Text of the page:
imageTranslated from Dutch by Sam Garrett

De Avonden! Gerard Reve’s 1947 masterpiece finally translated into English!  The book  that the Dutch Society of Literature has declared the Best Dutch Novel of All Time … finally translated into English!

It is a cause for celebration.  It doesn’t matter whether I enjoyed it.  Does it?

At this point, I wonder how to approach the it’s-not-the-book-it’s-me review …

Because if you look at the literary comparisons that have been made with Camus (can’t stand him) and  Knausgaard (just does not appeal),  you have to wonder why I was so keen to read this. In a word, nostalgia.  The fact is, many moons ago I read it in Dutch.  I know I did – I read everything on the syllabus of my Dutch course (yes, even Multatuli) but I have no memory of it.  Perhaps I struck it from memory because even then it didn’t sit too well with me … Or come to think of it, it was more likely a dreaded DNF.  At least I finished it in English.

So now that I have declared myself, I’ll tell you about the book and let you decide whether you’d like to give it a spin. Actually I should just let Tony tell you about it, because he has much more patience with this type of novel.

It’s 1946 and Frits van Egters, a 23-year old bachelor, is still living with his parents, who drive him crazy with their petty squabbling. He has a boring office job and there is no end in sight.  He lives for the evenings, which he spends mostly wandering the cold streets of Amsterdam, or chatting with his mates in their homes, or occasionally going to the cinema or the dance hall.  There’s no girlfriend, and, probably, no chance of one given Frits’s candour and  lack of diplomacy. (I’ll come back to that later.)  He is truly stuck in a rut.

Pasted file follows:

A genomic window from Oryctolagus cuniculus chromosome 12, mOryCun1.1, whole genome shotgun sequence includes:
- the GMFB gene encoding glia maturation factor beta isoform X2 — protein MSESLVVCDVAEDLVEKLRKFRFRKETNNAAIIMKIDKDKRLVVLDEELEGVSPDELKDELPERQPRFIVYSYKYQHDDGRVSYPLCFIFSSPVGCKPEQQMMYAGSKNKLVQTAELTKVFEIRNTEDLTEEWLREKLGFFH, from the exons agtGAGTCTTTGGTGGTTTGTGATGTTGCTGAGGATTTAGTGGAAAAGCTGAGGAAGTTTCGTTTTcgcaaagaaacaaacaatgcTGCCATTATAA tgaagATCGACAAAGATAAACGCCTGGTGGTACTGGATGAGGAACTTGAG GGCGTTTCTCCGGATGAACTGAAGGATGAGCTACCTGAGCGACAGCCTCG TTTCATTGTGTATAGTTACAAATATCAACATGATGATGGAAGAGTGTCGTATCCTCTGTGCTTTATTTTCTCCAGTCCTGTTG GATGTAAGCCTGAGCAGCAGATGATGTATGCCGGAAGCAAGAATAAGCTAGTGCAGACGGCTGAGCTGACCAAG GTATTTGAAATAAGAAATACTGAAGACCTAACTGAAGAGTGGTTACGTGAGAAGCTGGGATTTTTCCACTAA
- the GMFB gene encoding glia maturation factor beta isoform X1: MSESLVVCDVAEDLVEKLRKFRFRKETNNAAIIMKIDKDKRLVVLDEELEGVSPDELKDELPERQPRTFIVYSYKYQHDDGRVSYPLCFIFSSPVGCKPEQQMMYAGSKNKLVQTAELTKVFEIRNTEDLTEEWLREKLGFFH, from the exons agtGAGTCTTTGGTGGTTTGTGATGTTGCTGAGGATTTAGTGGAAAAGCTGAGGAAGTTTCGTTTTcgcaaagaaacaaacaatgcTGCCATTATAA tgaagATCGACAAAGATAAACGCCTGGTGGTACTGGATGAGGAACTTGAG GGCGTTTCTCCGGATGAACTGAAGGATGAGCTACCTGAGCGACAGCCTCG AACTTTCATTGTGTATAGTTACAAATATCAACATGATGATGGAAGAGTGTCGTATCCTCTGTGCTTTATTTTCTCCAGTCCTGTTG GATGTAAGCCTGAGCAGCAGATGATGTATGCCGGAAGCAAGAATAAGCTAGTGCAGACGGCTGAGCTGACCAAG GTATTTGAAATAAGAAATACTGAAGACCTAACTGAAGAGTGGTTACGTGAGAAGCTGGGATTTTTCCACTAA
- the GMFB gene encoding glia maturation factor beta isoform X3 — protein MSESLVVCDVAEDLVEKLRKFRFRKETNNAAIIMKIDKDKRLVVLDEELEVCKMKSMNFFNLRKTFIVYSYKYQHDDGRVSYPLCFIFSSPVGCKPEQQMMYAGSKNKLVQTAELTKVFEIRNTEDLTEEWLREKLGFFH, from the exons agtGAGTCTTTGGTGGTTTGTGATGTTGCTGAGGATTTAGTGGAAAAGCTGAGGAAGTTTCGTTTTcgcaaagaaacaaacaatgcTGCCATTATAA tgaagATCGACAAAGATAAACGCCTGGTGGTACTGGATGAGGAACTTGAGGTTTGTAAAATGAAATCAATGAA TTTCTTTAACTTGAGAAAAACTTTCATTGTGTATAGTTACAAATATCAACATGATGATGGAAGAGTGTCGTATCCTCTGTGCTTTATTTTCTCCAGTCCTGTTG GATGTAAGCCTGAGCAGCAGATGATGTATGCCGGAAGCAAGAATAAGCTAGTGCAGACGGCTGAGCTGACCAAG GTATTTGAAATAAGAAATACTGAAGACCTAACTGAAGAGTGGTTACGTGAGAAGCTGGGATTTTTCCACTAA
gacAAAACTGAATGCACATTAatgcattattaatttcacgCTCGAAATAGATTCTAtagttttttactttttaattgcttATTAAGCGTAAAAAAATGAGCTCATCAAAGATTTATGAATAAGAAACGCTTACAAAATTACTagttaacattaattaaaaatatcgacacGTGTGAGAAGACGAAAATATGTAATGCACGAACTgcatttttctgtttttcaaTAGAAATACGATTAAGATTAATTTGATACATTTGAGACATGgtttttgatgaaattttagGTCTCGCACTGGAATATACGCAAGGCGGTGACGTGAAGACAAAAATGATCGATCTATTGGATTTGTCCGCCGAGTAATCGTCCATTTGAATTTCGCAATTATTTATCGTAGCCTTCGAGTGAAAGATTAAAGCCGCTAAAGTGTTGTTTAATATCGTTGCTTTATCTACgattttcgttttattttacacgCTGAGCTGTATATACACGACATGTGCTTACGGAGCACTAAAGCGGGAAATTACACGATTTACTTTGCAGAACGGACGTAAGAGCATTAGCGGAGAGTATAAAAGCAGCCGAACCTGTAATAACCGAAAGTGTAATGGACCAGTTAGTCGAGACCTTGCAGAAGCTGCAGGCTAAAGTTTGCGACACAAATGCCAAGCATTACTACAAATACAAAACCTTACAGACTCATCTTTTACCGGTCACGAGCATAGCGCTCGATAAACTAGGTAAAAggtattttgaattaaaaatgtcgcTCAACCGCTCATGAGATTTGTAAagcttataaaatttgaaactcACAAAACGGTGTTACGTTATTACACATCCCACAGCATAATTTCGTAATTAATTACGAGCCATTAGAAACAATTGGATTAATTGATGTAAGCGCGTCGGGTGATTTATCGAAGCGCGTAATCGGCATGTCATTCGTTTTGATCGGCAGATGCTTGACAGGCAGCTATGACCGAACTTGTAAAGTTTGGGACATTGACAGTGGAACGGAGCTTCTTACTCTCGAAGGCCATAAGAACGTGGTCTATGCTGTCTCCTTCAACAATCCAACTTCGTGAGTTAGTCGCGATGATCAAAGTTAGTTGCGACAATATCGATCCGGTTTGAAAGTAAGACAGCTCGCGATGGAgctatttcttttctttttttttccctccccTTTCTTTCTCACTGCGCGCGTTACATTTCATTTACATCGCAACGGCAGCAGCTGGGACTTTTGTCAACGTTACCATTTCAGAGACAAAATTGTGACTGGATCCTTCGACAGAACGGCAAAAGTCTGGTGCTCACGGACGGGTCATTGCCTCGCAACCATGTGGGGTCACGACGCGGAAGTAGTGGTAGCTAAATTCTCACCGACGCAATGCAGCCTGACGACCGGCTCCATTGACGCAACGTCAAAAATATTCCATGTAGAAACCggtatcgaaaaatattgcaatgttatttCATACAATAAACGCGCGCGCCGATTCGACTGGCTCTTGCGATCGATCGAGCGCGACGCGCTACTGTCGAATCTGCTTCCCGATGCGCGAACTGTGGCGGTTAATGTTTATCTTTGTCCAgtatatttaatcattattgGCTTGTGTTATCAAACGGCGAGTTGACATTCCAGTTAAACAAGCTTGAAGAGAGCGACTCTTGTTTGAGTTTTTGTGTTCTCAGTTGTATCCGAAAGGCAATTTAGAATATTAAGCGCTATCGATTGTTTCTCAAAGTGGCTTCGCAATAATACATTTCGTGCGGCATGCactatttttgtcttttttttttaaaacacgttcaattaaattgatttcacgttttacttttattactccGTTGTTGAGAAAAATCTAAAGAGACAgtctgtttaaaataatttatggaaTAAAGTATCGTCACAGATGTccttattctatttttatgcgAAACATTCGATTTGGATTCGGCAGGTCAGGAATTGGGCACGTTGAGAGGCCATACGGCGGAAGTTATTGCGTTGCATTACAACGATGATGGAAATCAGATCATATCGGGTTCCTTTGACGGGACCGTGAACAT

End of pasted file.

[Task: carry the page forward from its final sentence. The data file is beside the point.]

The novel is structured over 10 days and nights and each day breaks down into time spent in the parental home, time spent outside either alone or with his mates, and time spent sleeping and dreaming.  (Dreams in fiction  – there’s another pet hate of mine.) There’s little said about the office, because there is little to say.

I work in an office. I take cards out of a file. Once I have taken them out, I put them back in again. That is all.

Everything is told in 3rd person but from Frits’s point-of-view – the minutiae of his mundane life, his thoughts, the long conversations anf his even longer dreams. There’s no plot as such and I would say no resolution, although Frits does make a minor concession to his mother at the end. (On New Year’s Eve, he humours her by drinking some cordial, which she had thought to be wine. Could this signal a truce on the home front?)

Yes, it’s bleak, bleaker still when you consider that it’s set during the festive season.  Frit’s loneliness smacks of desperation at times, buying 2 cinema tickets in the hope of finding someone to come with him.  But then, who can blame his friends for seeking the company of others? When he’s with them, Frits plays on their weak points, discussing their paleness, baldness, criminality, ad nauseam.  He’s a liar too. (Denying he had grassed up the petty thief Maurits.) I’d tag him as a wind-up merchant and avoid him.

And yet, he’s likely using attack as the best form of defence, to deflect from his own mania and distress.  Because this wasn’t an age of 24/7 entertainment on tap. How is a young man to pass the long dreary winter hours?   Books and radio will only go so far, when your father’s driving you completely round the twist with his slobby eating habits. Talking to Viktor,

“Affliction cometh forth”, Frits said in a solemn tone. …. “Porridge for dessert every evening .  My mother puts the sugar bowl on the table.  With a little spoon in it.   Everyone takes sugar from the pot with that little spoon.  What does my father do? He digs out the sugar with his own dessert spoon.  Still clean and unused, I’ll admit, but it drives me mad to see it, I’m going crazy!”

I must admit I chuckled there, and, in other places too.  For who has not been driven potty by a family member for something similar?

The human observation is sharp, the ennui palpable, and the dialogue entirely natural. Neither could Reve have found a more effective structure to stick the reader in a same rut as Frits.  Sam Garrett has, as ever, translated excellently.

To summarise, I can appreciate the literary merit of The Evenings, and I fully expect it to be a contender for the Man Booker International later in the year.  Though you won’t be suprised to hear that I don’t consider it the Best Dutch Novel of All Time. To that end I offer you this.

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